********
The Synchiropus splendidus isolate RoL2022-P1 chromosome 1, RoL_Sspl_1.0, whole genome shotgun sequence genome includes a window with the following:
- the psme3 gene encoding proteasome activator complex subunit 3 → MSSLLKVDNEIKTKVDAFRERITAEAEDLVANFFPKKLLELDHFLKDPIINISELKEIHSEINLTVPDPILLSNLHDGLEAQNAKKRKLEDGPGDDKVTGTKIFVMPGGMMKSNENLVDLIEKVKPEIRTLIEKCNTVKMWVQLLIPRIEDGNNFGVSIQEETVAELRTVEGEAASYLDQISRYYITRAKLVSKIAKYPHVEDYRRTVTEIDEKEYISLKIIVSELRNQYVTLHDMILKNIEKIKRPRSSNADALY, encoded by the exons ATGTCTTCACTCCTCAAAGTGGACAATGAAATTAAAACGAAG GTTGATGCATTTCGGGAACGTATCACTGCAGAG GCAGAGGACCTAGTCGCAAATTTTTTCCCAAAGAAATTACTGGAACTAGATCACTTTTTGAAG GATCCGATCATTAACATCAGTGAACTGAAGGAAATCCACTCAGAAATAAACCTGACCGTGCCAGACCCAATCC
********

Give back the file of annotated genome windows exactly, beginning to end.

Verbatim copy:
The Synchiropus splendidus isolate RoL2022-P1 chromosome 1, RoL_Sspl_1.0, whole genome shotgun sequence genome includes a window with the following:
- the psme3 gene encoding proteasome activator complex subunit 3 → MSSLLKVDNEIKTKVDAFRERITAEAEDLVANFFPKKLLELDHFLKDPIINISELKEIHSEINLTVPDPILLSNLHDGLEAQNAKKRKLEDGPGDDKVTGTKIFVMPGGMMKSNENLVDLIEKVKPEIRTLIEKCNTVKMWVQLLIPRIEDGNNFGVSIQEETVAELRTVEGEAASYLDQISRYYITRAKLVSKIAKYPHVEDYRRTVTEIDEKEYISLKIIVSELRNQYVTLHDMILKNIEKIKRPRSSNADALY, encoded by the exons ATGTCTTCACTCCTCAAAGTGGACAATGAAATTAAAACGAAG GTTGATGCATTTCGGGAACGTATCACTGCAGAG GCAGAGGACCTAGTCGCAAATTTTTTCCCAAAGAAATTACTGGAACTAGATCACTTTTTGAAG GATCCGATCATTAACATCAGTGAACTGAAGGAAATCCACTCAGAAATAAACCTGACCGTGCCAGACCCAATCC